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    Yep hot salts and aluminum = no more aluminum.

    Bets to separate them or select a different method of finishing the 2 together. Like Cerakote or something similar thats materially unbiased.
  8. goofy

    goofy Well-Known Member

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    Shawn and I were talking about a Mossberg 400 ware the barrel can not be separated without the possibility of it not going back together so it is right.
    I am trying to restore it (it's a project that I have been working on for a while) and I want to blue the barrel not paint it.
    So we were looking at different ideas as to how to do it.
    I asked him to post this Idea because I know nothing about the coatings he is talking about.
    Mike
  9. jack404

    jack404 Former Guest

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    lotsa a ways of laying a colour on alu just most are either ionic transfer or a dye

    get yourself the matching grade of alu ( manufacturer should specify the type of alu generally 6061 T6 grade is used

    then select some Black and either navy blue or mahogony RIT r fabric dye ad 1 part black to 4 parts colour and test and adjust , do 3 coats to test leave for 15 mins and wipe clean and reapply and see if that will get the colour to your likeing \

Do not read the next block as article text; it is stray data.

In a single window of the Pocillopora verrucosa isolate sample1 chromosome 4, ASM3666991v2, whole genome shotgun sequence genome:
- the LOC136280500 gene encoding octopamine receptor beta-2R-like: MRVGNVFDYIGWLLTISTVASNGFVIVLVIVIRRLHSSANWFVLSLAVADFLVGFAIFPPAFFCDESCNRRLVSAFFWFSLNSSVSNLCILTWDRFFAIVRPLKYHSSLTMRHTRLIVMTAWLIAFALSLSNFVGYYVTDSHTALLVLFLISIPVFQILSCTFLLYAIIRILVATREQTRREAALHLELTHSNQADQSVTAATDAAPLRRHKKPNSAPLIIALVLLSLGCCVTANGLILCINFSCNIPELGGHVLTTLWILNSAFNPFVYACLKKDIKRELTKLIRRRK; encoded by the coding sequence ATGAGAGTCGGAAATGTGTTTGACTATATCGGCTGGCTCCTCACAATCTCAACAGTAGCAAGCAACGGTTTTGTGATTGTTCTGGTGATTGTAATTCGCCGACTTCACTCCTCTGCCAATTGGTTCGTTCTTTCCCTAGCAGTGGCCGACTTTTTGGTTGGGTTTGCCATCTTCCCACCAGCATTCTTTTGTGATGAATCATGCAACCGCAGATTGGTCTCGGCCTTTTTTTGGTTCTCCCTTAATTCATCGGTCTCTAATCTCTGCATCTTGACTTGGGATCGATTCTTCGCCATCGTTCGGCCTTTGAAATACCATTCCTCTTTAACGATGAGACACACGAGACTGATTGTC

the compound dye used by rit is a bastard staining dye on alu and will stain alu bowls forever if used to dye stuff in but its never a real deep stain and its hard to get even unless you spray gun the whole thing to get a even coverage on fast

    some places use a varnish type stuff on alu parts this will block any stain finish etc test with a small dab of amour all if it goes white ish after a few its coated if not the metal will disperse the amour all (then ya gotta degrease ya gun , oh well )

    if not then ionic transfer

    normally used is anodizing but theres a few others , mild acid can transfer various colours from metalic bases and attraction and deposit is provide via a current passing from one annode to the other ( the alu being the neg so the metal deposits on it )

    most anodized finishes are rather shiny but there are matt compounds on the darker shades t5o at the better shops ..
    Last edited: Aug 31, 2012